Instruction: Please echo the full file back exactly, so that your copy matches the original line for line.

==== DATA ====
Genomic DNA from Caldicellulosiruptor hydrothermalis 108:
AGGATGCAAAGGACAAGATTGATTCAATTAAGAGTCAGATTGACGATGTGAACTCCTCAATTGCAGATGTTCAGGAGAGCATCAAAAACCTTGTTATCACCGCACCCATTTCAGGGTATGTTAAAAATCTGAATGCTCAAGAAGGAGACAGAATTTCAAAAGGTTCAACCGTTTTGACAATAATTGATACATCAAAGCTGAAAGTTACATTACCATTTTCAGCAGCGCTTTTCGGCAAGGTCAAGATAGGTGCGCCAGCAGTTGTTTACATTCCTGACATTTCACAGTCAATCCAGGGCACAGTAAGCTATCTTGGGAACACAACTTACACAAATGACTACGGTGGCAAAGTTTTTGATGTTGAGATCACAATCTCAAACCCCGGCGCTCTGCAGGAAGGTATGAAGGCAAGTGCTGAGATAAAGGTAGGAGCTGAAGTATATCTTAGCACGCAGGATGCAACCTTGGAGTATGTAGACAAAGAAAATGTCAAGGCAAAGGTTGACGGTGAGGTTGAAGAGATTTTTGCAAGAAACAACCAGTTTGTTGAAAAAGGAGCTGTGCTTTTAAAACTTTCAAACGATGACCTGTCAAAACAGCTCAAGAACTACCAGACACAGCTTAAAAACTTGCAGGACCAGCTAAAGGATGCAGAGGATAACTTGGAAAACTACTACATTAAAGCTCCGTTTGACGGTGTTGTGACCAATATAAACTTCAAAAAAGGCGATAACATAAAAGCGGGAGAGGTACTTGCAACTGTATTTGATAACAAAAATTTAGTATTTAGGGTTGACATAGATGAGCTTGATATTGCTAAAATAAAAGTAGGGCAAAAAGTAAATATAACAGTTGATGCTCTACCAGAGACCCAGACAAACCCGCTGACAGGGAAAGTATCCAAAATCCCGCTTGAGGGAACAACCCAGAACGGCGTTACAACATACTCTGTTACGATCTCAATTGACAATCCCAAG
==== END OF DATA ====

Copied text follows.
Genomic DNA from Caldicellulosiruptor hydrothermalis 108:
AGGATGCAAAGGACAAGATTGATTCAATTAAGAGTCAGATTGACGATGTGAACTCCTCAATTGCAGATGTTCAGGAGAGCATCAAAAACCTTGTTATCACCGCACCCATTTCAGGGTATGTTAAAAATCTGAATGCTCAAGAAGGAGACAGAATTTCAAAAGGTTCAACCGTTTTGACAATAATTGATACATCAAAGCTGAAAGTTACATTACCATTTTCAGCAGCGCTTTTCGGCAAGGTCAAGATAGGTGCGCCAGCAGTTGTTTACATTCCTGACATTTCACAGTCAATCCAGGGCACAGTAAGCTATCTTGGGAACACAACTTACACAAATGACTACGGTGGCAAAGTTTTTGATGTTGAGATCACAATCTCAAACCCCGGCGCTCTGCAGGAAGGTATGAAGGCAAGTGCTGAGATAAAGGTAGGAGCTGAAGTATATCTTAGCACGCAGGATGCAACCTTGGAGTATGTAGACAAAGAAAATGTCAAGGCAAAGGTTGACGGTGAGGTTGAAGAGATTTTTGCAAGAAACAACCAGTTTGTTGAAAAAGGAGCTGTGCTTTTAAAACTTTCAAACGATGACCTGTCAAAACAGCTCAAGAACTACCAGACACAGCTTAAAAACTTGCAGGACCAGCTAAAGGATGCAGAGGATAACTTGGAAAACTACTACATTAAAGCTCCGTTTGACGGTGTTGTGACCAATATAAACTTCAAAAAAGGCGATAACATAAAAGCGGGAGAGGTACTTGCAACTGTATTTGATAACAAAAATTTAGTATTTAGGGTTGACATAGATGAGCTTGATATTGCTAAAATAAAAGTAGGGCAAAAAGTAAATATAACAGTTGATGCTCTACCAGAGACCCAGACAAACCCGCTGACAGGGAAAGTATCCAAAATCCCGCTTGAGGGAACAACCCAGAACGGCGTTACAACATACTCTGTTACGATCTCAATTGACAATCCCAAG